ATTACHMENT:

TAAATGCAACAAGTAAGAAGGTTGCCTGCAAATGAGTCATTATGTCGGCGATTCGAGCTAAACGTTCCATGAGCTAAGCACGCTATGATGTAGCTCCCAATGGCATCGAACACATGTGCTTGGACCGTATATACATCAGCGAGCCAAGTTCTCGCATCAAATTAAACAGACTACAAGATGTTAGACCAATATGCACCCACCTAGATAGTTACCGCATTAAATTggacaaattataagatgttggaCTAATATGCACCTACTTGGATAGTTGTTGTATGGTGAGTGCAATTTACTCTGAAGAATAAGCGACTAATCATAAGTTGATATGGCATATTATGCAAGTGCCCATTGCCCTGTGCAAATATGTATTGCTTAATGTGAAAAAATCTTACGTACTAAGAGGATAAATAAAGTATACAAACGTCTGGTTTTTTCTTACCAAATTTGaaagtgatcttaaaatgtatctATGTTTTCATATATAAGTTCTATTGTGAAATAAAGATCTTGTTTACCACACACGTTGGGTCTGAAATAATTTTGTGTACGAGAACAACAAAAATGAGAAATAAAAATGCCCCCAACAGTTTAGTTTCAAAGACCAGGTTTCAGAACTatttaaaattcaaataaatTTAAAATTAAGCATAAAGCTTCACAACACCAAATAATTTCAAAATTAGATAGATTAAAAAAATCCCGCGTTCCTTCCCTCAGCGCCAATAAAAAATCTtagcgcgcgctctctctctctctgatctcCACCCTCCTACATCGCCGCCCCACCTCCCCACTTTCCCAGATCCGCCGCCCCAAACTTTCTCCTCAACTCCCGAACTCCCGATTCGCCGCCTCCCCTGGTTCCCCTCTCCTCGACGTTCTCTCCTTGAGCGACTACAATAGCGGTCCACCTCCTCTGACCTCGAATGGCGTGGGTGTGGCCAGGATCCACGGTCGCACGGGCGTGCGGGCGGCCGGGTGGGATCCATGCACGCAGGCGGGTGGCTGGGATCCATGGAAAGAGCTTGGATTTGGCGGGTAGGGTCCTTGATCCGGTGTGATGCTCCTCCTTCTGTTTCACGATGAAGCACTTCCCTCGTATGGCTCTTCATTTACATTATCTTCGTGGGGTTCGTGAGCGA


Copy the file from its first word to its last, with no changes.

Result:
TAAATGCAACAAGTAAGAAGGTTGCCTGCAAATGAGTCATTATGTCGGCGATTCGAGCTAAACGTTCCATGAGCTAAGCACGCTATGATGTAGCTCCCAATGGCATCGAACACATGTGCTTGGACCGTATATACATCAGCGAGCCAAGTTCTCGCATCAAATTAAACAGACTACAAGATGTTAGACCAATATGCACCCACCTAGATAGTTACCGCATTAAATTggacaaattataagatgttggaCTAATATGCACCTACTTGGATAGTTGTTGTATGGTGAGTGCAATTTACTCTGAAGAATAAGCGACTAATCATAAGTTGATATGGCATATTATGCAAGTGCCCATTGCCCTGTGCAAATATGTATTGCTTAATGTGAAAAAATCTTACGTACTAAGAGGATAAATAAAGTATACAAACGTCTGGTTTTTTCTTACCAAATTTGaaagtgatcttaaaatgtatctATGTTTTCATATATAAGTTCTATTGTGAAATAAAGATCTTGTTTACCACACACGTTGGGTCTGAAATAATTTTGTGTACGAGAACAACAAAAATGAGAAATAAAAATGCCCCCAACAGTTTAGTTTCAAAGACCAGGTTTCAGAACTatttaaaattcaaataaatTTAAAATTAAGCATAAAGCTTCACAACACCAAATAATTTCAAAATTAGATAGATTAAAAAAATCCCGCGTTCCTTCCCTCAGCGCCAATAAAAAATCTtagcgcgcgctctctctctctctgatctcCACCCTCCTACATCGCCGCCCCACCTCCCCACTTTCCCAGATCCGCCGCCCCAAACTTTCTCCTCAACTCCCGAACTCCCGATTCGCCGCCTCCCCTGGTTCCCCTCTCCTCGACGTTCTCTCCTTGAGCGACTACAATAGCGGTCCACCTCCTCTGACCTCGAATGGCGTGGGTGTGGCCAGGATCCACGGTCGCACGGGCGTGCGGGCGGCCGGGTGGGATCCATGCACGCAGGCGGGTGGCTGGGATCCATGGAAAGAGCTTGGATTTGGCGGGTAGGGTCCTTGATCCGGTGTGATGCTCCTCCTTCTGTTTCACGATGAAGCACTTCCCTCGTATGGCTCTTCATTTACATTATCTTCGTGGGGTTCGTGAGCGA